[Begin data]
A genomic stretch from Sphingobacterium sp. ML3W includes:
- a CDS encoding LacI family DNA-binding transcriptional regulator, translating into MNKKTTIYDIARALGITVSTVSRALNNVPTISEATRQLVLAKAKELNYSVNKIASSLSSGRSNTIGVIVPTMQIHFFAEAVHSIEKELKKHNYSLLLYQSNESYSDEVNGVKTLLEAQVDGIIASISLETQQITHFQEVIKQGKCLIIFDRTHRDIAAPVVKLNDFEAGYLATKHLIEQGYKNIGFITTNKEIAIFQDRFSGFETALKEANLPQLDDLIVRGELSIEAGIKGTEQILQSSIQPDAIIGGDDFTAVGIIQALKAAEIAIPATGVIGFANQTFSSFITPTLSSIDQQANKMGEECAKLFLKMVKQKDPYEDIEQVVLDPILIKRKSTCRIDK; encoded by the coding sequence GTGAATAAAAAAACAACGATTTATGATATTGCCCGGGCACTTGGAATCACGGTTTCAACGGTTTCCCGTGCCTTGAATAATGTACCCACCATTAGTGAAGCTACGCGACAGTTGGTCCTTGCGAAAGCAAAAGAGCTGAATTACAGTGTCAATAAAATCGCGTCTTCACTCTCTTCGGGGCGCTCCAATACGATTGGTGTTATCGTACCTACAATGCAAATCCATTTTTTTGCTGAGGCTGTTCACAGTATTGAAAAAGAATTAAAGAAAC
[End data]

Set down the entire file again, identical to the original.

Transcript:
A genomic stretch from Sphingobacterium sp. ML3W includes:
- a CDS encoding LacI family DNA-binding transcriptional regulator, translating into MNKKTTIYDIARALGITVSTVSRALNNVPTISEATRQLVLAKAKELNYSVNKIASSLSSGRSNTIGVIVPTMQIHFFAEAVHSIEKELKKHNYSLLLYQSNESYSDEVNGVKTLLEAQVDGIIASISLETQQITHFQEVIKQGKCLIIFDRTHRDIAAPVVKLNDFEAGYLATKHLIEQGYKNIGFITTNKEIAIFQDRFSGFETALKEANLPQLDDLIVRGELSIEAGIKGTEQILQSSIQPDAIIGGDDFTAVGIIQALKAAEIAIPATGVIGFANQTFSSFITPTLSSIDQQANKMGEECAKLFLKMVKQKDPYEDIEQVVLDPILIKRKSTCRIDK; encoded by the coding sequence GTGAATAAAAAAACAACGATTTATGATATTGCCCGGGCACTTGGAATCACGGTTTCAACGGTTTCCCGTGCCTTGAATAATGTACCCACCATTAGTGAAGCTACGCGACAGTTGGTCCTTGCGAAAGCAAAAGAGCTGAATTACAGTGTCAATAAAATCGCGTCTTCACTCTCTTCGGGGCGCTCCAATACGATTGGTGTTATCGTACCTACAATGCAAATCCATTTTTTTGCTGAGGCTGTTCACAGTATTGAAAAAGAATTAAAGAAAC